Life is a labyrinth
Updated: Feb 1
Who knew walking a labyrinth would give me so much to think about...
Some friends and I had taken a break from city life and spent a weekend surrounding ourselves with good views, good laughs and good wine.
One afternoon we went for an autumnal stroll and came across a labyrinth. There was no one else around, and we were in no hurry to be anywhere so we decided to take some time and walk the labyrinth.
Based on my experience of puzzle books as a kid, I had always thought that there were multiple starting points and paths within a labyrinth – some leading to dead ends – and the aim of the game was to successfully get to the centre without having to go back on yourself.
So I couldn’t quite understand the point of there only being one possible route. It was hardly going to be a race, a competition, or a puzzle to solve – where was the fun in that?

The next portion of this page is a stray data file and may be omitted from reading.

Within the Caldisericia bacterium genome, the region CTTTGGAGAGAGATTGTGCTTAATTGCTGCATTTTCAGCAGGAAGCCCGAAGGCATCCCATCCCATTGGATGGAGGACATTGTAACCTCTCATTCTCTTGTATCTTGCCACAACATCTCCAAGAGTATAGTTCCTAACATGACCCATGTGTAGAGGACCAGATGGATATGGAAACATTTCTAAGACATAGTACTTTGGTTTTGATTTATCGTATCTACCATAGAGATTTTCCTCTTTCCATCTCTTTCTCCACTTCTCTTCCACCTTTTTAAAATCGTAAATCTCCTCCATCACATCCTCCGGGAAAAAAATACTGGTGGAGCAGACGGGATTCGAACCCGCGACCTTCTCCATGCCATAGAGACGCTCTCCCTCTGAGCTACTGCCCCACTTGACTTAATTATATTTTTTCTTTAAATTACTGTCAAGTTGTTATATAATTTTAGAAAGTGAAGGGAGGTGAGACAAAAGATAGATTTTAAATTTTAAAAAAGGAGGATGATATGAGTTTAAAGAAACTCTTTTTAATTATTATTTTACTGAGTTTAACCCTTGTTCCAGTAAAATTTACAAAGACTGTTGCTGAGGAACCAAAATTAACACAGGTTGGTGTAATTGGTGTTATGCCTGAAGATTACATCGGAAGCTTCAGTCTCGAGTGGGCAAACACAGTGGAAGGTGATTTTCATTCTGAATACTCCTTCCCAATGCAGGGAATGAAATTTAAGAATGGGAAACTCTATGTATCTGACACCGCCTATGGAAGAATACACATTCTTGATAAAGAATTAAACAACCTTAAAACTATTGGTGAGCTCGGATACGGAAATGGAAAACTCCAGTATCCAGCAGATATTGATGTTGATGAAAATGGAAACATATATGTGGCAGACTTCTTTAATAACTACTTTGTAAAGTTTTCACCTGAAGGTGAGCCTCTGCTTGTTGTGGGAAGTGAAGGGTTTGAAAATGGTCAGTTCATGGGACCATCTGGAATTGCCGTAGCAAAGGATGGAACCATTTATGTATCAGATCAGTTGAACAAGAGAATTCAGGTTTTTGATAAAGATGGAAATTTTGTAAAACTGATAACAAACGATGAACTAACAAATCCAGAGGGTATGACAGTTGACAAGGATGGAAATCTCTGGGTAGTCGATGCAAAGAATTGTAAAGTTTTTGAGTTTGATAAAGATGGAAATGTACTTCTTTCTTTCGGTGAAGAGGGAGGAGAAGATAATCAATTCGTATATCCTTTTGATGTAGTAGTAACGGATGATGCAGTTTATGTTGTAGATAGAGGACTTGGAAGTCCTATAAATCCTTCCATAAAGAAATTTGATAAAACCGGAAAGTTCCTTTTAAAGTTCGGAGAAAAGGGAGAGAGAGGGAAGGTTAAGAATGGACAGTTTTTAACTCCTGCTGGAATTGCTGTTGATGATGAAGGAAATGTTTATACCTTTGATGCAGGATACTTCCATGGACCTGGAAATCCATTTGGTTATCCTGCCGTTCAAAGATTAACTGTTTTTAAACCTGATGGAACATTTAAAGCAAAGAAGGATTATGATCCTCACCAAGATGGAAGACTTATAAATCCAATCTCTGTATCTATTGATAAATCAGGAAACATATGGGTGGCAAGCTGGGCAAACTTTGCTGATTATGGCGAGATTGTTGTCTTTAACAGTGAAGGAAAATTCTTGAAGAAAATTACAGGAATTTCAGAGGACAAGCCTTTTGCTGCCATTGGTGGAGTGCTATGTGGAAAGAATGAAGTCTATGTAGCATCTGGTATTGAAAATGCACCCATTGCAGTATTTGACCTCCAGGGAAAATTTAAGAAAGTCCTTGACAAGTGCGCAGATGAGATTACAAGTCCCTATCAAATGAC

Until that point, I hadn’t been aware that a labyrinth, in the traditional sense, isn’t a puzzle at all. It’s basically a walking meditation – a sacred symbol that can be found in many spiritual traditions.
So I thought to myself okay then, let’s attempt to put what I’ve been reading about over the last few months into practice and really try and be in the present moment while I walk this path.
I tried to clear my mind and be silent – which for those of you who know me, know that I generally like to give a running commentary on everything (sometimes even in song), but hey ‘stillness speaks’, so I tried my best.
Without sounding too doolally, I literally think I was having some sort of an epiphany. I so badly wanted to take my phone out of my pocket and start writing everything down, but I didn’t want to diminish the experience. Here’s the gist of what I realised while walking the labyrinth.